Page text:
As the leaves and the temperatures fall each year, we are certain of at least two things: 1) winter is coming; and 2) CMS is about to release its annual changes to the Medicare Physician Fee Schedule (“MPFS”) and Medicare Outpatient Prospective Payment System (“OPPS”) and Ambulatory Surgery Center (“ASC”) payment system. We have all learned to dread, but ultimately cope with, each of them.

On November 1st, 2011, CMS published final rules for both the 2012 MPFS and 2012 OPPS/ASC. The rules are effective January 1, 2012. This client alert highlights the major issues and changes raised in the 2012 final rules. Since many of the issues deal heavily with payment rates and processes, the rules will likely have their biggest impact in your billing and coding departments. However, CMS would never want to ignore the health care bar; therefore, hidden in the 2800 pages of rules and commentary are a few legal/compliance issues as well.

Highlights of 2012 MPFS Final Rule

  • Threat of a 27.4 Percent Payment Cut for Physicians

As it has in the past nine years, the final MPFS assumes a steep across-the-board payment reduction for physicians (this year estimated at 27.4 percent). Because CMS is required to issue its final rule to reflect current law, it must base the payment changes on a formula known as the sustainable growth rate (“SGR”). However, in each of the past nine years, Congress has pre-empted these large proposed payment reductions through annual federal legislation postponing the cuts (known as the “doc fix”).

As CMS released the 2012 final rule, Secretary for Health & Human Services Kathleen Sebelius issued a statement indicating the Obama Administration is once again committed to passing legislation ensuring these payment cuts do not take effect. However, CMS continued its call to Congress to provide a permanent fix to avoid what has become an annual game of “propose and postpone.”

  • Expansion of the Multiple Procedure Payment Reduction (“MPPR”) Policy to the Professional Component of Advanced Imaging Services

CMS is expanding its MPPR policy to the professional interpretation of advance imaging services (namely, CT, MRI and ultrasound) to recognize the overlapping activities that go into valuing these services. Under the 2012 final rule, full payment will be made for the professional and technical component of the highest-paid procedure, and payment would be reduced by 50 percent for the professional and technical component  of each additional procedure furnished to the same patient in the same session.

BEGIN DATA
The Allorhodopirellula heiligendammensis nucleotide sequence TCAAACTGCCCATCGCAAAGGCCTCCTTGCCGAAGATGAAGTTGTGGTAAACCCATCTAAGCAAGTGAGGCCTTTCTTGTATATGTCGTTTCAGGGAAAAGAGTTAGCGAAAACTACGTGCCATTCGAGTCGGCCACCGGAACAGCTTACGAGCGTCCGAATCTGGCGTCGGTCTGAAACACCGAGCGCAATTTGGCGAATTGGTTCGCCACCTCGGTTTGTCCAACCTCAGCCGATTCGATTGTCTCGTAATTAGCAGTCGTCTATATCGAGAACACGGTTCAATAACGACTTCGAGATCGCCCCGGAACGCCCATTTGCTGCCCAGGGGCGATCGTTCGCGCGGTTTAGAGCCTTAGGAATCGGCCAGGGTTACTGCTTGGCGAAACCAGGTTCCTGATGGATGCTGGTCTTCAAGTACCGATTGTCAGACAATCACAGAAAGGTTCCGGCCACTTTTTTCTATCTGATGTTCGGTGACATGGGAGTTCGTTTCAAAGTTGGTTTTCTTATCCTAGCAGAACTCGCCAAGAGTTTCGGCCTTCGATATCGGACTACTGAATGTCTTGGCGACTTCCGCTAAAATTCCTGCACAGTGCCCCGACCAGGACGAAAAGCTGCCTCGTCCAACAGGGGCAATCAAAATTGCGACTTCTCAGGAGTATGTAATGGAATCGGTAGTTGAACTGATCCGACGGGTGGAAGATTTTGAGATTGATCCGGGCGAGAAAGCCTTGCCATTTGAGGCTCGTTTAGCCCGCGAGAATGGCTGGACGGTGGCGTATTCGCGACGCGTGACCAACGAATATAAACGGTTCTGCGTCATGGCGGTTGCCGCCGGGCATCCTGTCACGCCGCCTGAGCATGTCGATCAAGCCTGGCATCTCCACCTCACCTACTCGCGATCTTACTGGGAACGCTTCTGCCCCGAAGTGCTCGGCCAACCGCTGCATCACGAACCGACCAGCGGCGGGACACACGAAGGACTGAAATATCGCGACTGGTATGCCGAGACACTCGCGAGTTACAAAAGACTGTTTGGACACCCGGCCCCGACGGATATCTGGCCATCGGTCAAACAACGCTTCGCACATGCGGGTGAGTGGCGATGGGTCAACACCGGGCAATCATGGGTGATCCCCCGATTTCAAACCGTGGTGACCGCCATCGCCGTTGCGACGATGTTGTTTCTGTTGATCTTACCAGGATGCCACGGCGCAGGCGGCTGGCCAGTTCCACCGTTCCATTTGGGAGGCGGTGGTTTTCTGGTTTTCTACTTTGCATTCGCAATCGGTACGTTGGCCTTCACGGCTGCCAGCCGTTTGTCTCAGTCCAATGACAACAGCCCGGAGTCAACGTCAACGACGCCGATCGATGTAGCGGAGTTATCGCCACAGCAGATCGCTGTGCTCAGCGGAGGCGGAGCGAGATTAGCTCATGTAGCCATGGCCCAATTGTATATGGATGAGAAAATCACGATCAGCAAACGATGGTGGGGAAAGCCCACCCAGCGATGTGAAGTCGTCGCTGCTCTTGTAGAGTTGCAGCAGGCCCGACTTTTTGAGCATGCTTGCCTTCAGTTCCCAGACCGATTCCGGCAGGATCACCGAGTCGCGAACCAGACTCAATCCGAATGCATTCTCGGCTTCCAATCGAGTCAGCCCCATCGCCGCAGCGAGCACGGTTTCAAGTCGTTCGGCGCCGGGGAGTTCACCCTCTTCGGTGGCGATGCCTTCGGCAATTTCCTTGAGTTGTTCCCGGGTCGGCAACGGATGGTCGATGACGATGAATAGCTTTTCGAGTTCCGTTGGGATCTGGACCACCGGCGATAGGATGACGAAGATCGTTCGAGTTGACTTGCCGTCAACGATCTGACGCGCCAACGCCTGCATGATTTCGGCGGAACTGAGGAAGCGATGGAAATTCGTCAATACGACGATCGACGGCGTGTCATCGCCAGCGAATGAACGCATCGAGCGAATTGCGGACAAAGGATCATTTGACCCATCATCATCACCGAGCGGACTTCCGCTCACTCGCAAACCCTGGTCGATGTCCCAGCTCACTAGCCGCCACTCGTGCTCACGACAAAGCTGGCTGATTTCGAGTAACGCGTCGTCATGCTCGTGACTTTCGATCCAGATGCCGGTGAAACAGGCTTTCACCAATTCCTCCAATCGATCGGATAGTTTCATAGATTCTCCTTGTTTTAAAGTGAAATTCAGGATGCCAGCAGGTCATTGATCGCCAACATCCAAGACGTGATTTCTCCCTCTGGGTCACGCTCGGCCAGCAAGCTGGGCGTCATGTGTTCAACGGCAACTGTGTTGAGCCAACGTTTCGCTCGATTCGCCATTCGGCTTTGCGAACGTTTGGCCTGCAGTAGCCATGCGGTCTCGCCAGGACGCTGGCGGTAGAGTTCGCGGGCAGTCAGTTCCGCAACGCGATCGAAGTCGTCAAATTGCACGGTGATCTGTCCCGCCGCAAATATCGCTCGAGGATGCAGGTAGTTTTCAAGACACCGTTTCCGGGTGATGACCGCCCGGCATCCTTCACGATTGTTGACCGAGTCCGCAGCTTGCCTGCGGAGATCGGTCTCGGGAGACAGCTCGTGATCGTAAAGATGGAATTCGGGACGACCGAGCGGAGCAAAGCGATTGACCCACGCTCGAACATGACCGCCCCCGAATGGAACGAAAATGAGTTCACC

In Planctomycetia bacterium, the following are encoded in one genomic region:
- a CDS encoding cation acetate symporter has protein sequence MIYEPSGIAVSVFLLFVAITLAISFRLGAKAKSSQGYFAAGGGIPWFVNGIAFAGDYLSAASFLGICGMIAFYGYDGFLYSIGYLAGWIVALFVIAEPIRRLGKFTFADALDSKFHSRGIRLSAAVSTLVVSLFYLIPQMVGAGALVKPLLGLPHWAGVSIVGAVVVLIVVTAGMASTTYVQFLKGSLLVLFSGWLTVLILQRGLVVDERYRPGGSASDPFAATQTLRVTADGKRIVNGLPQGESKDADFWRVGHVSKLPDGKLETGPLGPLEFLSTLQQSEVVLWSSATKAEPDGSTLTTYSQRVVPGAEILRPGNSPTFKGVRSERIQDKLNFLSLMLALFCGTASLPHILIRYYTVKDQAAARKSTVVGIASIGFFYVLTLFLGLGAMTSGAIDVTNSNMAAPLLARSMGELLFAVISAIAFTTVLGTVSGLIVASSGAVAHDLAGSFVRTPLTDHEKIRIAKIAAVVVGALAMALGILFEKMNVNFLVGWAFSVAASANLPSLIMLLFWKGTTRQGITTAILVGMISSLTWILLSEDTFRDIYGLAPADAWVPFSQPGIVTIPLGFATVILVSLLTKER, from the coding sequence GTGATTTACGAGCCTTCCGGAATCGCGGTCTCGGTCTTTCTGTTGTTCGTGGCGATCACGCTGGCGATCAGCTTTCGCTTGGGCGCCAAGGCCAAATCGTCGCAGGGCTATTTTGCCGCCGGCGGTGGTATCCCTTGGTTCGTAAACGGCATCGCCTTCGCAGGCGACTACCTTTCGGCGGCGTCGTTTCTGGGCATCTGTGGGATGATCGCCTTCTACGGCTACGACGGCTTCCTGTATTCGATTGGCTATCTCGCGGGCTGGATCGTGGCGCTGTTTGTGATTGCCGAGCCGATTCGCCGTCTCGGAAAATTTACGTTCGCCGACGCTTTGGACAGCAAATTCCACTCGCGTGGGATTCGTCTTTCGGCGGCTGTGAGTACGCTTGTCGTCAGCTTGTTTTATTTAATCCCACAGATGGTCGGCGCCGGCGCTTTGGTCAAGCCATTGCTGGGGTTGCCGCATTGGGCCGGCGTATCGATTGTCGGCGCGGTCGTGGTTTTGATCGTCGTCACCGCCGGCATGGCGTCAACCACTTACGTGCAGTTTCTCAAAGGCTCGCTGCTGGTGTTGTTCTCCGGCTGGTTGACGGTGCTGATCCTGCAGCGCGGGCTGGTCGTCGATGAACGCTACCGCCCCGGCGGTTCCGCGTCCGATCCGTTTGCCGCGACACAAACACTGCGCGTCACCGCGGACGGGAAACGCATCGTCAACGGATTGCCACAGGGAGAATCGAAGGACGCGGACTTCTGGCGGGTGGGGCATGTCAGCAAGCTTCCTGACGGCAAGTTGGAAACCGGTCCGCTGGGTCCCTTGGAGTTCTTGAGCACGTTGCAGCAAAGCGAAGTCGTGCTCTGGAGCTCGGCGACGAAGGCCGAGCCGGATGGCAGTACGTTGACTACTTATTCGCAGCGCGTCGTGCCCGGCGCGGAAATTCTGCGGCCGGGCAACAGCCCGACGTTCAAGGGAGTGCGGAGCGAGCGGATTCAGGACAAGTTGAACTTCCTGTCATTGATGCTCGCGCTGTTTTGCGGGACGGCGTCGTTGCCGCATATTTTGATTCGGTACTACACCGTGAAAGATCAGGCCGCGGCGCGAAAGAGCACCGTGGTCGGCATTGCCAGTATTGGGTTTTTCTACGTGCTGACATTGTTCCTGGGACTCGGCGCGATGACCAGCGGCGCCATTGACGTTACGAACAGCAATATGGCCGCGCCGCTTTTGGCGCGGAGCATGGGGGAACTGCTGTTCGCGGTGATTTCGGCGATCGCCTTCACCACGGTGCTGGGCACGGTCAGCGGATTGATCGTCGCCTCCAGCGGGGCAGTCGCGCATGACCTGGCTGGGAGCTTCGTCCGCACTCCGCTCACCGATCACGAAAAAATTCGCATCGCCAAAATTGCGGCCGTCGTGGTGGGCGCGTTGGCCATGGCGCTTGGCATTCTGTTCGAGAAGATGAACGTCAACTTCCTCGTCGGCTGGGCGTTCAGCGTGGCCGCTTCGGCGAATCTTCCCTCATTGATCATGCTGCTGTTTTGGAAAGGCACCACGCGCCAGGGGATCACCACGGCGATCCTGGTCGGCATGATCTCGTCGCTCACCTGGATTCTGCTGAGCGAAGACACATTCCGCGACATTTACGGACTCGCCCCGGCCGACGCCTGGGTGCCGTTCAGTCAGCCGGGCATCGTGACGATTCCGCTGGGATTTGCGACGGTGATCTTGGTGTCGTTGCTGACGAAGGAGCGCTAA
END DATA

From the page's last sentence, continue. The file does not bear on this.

CMS explained that the new policy better recognizes efficiencies that are expected when multiple imaging services are furnished to the same patient, by the same physician or group practice, and in the same session on the same day.

  • Expansion of the Potentially Misvalued Code Initiative

In recent years CMS has taken increasingly significant steps to address potentially “misvalued” codes. The 2012 final rule again expands the misvalued code initiative in an effort to ensure Medicare is paying accurately for physician services and more closely managing the payment system. However, as it did in the 2011 final rule, CMS again declined to establish a formal process to identify potentially misvalued codes. Because the Affordable Care Act (“ACA”) requires CMS to establish such a process, CMS indicated that it anticipates proposing a formal review process in a future rule. Going forward, CMS will continue to conduct code reviews using methods such as surveys, data collection, studies, and other analyses it determines to be appropriate.

  • Expansion of Telehealth Coverage to Include Smoking Cessation Treatment

The 2012 final rule adds smoking cessation treatments to the list of services eligible for telehealth coverage and adjusts the way additional services are added to the list of telehealth-eligible services. Smoking cessation services are defined as face-to-face behavior change interventions.

The rule also revised the annual process for adding to — or deleting services from — the list of telehealth services. The criteria for adding telehealth services now includes considering shortages of health professionals to provide in-person services, the speed of access to in-person services, and other barriers to care for beneficiaries. This change will affect services proposed for the telehealth list beginning in CY 2013.